That perspective emerges vividly in “No Blood/No Foul,” an installation documenting one of the key projects in artist Suzanne Lacy’s 10-year effort to reduce tensions between youth of color and law enforcement in Oakland. A series of monitors mounted on a chain link fence replay video interviews Lacy conducted with teens, police officers and community leaders to help foster mutual understanding.

Further on, visitors can sit in bleachers and watch replays from a June 1996 basketball game in which police officers and teen players faced off against each other. Staged as performance art, the event interspersed gameplay with video interviews and a halftime dance performance. Youth and adult referees alternated calling fouls before switching in the third quarter to street ball rules, in which a foul doesn’t count unless it draws blood. In the fourth quarter, spectators were invited to arbitrate the game themselves. The event highlighted passage of the Oakland Youth Policy, which set aside city funds for direct services to youth in order to combat crime and poverty.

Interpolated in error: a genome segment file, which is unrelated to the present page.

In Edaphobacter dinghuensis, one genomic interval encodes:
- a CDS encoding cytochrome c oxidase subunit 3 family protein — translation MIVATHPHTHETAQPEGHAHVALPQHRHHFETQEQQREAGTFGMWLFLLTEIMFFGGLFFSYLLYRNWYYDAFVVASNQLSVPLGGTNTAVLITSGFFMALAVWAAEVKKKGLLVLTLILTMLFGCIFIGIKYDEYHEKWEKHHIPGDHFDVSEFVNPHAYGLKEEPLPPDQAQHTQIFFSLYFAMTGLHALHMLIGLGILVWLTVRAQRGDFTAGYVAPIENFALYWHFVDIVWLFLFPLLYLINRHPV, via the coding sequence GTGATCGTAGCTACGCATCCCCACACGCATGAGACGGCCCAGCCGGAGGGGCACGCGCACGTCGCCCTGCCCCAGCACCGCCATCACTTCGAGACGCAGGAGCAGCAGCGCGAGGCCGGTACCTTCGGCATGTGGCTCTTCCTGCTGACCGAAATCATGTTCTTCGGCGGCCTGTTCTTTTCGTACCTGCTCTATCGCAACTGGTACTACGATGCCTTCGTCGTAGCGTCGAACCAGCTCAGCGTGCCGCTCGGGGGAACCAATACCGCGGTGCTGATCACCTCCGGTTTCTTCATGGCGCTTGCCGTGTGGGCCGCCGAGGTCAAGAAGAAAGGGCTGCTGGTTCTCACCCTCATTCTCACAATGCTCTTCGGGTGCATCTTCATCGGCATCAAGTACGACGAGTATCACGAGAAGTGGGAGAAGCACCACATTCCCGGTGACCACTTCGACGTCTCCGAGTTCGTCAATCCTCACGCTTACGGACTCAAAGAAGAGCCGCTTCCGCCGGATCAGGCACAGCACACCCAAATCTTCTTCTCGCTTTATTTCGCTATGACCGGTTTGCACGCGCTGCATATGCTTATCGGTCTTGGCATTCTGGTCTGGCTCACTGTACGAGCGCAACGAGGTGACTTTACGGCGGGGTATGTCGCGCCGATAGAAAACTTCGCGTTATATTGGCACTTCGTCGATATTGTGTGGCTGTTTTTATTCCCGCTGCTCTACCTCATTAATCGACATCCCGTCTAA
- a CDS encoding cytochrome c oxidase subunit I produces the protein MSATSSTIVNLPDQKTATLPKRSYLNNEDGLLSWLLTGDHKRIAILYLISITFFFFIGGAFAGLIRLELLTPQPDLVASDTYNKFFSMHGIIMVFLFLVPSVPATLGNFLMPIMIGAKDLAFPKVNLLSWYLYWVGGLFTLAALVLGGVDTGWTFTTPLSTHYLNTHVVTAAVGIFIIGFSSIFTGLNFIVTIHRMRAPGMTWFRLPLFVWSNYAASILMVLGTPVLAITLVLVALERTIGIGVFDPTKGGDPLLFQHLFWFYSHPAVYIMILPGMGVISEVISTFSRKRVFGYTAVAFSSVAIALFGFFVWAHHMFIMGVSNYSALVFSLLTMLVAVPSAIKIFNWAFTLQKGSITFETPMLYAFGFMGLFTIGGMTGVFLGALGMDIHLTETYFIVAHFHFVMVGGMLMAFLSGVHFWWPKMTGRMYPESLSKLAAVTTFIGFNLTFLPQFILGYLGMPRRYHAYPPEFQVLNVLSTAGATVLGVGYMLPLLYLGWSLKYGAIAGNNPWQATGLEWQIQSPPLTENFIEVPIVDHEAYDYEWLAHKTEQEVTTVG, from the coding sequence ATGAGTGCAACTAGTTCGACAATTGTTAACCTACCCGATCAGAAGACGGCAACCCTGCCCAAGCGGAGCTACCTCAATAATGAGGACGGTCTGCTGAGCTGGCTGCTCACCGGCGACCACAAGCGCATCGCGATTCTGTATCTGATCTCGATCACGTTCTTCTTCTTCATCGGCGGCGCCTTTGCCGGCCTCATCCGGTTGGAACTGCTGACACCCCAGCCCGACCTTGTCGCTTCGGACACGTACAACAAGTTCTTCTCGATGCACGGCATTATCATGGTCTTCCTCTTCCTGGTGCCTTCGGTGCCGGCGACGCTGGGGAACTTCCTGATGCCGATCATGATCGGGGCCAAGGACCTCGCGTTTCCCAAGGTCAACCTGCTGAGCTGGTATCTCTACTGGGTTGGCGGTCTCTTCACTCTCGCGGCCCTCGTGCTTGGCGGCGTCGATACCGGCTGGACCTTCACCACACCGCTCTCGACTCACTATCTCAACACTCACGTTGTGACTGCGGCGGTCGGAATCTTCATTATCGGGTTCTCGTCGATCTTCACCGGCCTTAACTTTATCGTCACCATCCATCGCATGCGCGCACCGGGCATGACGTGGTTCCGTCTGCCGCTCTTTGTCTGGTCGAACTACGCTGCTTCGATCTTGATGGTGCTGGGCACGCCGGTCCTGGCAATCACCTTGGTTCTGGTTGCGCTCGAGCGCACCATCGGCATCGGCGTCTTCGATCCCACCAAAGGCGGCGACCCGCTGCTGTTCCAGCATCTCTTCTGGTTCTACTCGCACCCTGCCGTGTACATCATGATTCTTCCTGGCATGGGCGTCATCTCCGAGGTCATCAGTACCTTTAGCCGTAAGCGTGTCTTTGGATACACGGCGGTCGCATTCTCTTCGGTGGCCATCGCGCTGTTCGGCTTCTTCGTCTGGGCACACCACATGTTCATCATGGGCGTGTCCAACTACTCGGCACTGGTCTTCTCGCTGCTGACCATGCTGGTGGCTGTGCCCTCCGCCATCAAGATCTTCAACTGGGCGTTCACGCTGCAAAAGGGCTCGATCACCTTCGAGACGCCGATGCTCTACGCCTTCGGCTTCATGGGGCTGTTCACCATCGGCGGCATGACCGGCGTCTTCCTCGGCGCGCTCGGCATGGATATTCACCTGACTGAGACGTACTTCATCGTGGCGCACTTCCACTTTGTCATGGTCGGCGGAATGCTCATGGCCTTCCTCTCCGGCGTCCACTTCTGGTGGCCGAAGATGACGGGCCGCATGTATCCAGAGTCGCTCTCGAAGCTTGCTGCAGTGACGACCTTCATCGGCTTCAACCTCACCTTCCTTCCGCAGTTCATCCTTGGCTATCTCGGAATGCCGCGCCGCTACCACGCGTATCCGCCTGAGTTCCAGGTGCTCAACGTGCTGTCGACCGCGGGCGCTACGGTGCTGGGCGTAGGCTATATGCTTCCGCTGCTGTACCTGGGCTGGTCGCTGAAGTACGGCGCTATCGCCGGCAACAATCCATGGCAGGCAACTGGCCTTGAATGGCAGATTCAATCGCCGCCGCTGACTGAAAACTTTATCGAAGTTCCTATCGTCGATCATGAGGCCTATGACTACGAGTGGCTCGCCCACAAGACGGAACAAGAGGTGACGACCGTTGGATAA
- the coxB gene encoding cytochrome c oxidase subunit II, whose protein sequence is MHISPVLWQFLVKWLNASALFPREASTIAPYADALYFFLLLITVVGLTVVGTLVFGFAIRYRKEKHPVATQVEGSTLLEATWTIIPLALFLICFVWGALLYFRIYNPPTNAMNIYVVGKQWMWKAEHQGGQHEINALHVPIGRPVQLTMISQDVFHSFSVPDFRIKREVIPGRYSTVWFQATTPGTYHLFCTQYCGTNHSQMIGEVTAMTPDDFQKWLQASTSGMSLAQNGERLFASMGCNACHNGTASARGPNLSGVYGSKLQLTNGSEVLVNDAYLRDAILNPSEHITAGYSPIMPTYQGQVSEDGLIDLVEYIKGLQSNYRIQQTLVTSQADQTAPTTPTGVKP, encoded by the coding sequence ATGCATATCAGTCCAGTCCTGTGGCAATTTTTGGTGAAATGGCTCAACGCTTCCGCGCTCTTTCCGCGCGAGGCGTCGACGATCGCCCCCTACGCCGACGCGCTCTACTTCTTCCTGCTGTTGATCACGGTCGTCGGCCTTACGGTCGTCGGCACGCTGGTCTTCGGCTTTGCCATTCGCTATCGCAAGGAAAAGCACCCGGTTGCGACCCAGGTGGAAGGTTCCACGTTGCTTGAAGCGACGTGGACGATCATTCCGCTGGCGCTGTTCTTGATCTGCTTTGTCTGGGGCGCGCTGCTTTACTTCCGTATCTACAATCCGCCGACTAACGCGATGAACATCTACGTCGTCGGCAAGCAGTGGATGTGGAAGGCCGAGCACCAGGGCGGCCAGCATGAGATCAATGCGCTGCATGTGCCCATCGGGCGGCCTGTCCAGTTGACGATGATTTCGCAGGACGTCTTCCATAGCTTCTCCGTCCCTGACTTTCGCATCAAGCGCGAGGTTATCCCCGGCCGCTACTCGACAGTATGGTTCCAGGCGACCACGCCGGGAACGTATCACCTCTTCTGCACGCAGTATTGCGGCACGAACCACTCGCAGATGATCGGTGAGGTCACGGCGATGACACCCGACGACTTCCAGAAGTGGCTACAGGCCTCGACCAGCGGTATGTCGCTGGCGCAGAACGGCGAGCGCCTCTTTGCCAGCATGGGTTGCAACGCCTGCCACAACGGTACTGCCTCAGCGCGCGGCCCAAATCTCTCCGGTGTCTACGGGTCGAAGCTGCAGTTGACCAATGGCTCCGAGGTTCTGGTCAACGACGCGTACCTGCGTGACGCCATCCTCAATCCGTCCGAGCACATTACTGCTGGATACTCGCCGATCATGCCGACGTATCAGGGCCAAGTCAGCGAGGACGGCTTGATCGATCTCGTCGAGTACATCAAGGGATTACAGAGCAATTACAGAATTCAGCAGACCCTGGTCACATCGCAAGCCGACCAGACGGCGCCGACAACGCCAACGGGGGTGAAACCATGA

Though the projects don’t exactly make their own cases — you’re not handed a sheaf of statistics afterward citing their outcomes, which can make digesting these multi-faceted initiatives challenging — they open a space for reimagining our definitions of art and how it can further transform society.

That transition may already be happening. On the other side of the country, Columbia University senior and visual arts student Emma Sulkowicz has been engaged in a highly visible campaign to force the Ivy League institution to address the issue of sexual assaults on campus. After the university refused to act on Sulkowicz’s accusation that another student raped her, she vowed to carry around a twin-size dorm mattress until Columbia authorities agreed to expel him. With its visceral imagery, “Mattress Performance or Carry That Weight” has galvanized the discussion around campus sexual assault in a way nothing else quite has.

Whether or not Sulkowicz is successful, she might take heart from one of the projects featured in the Santa Monica exhibit: the Tamms Year Ten campaign to shut down the infamous supermax prison in Illinois. Starting in 2008, the facility was targeted for closure by activists who said it propagated torture. Activists reached out to prisoners through letters, poetry and photographs, meanwhile lobbying Governor Pat Quinn, legislators and the state Department of Corrections. In 2009 a reform plan was introduced and, in 2013, 15 years after it first opened, Tamms closed for good.

Vive les artistes.

“Citizen Culture: Artists and Architects Shape Policy,” is on display through Dec. 20 at the Santa Monica Museum of Art, 2525 Michigan Ave., Santa Monica. Call (310) 586-6488 or visit smmoa.org.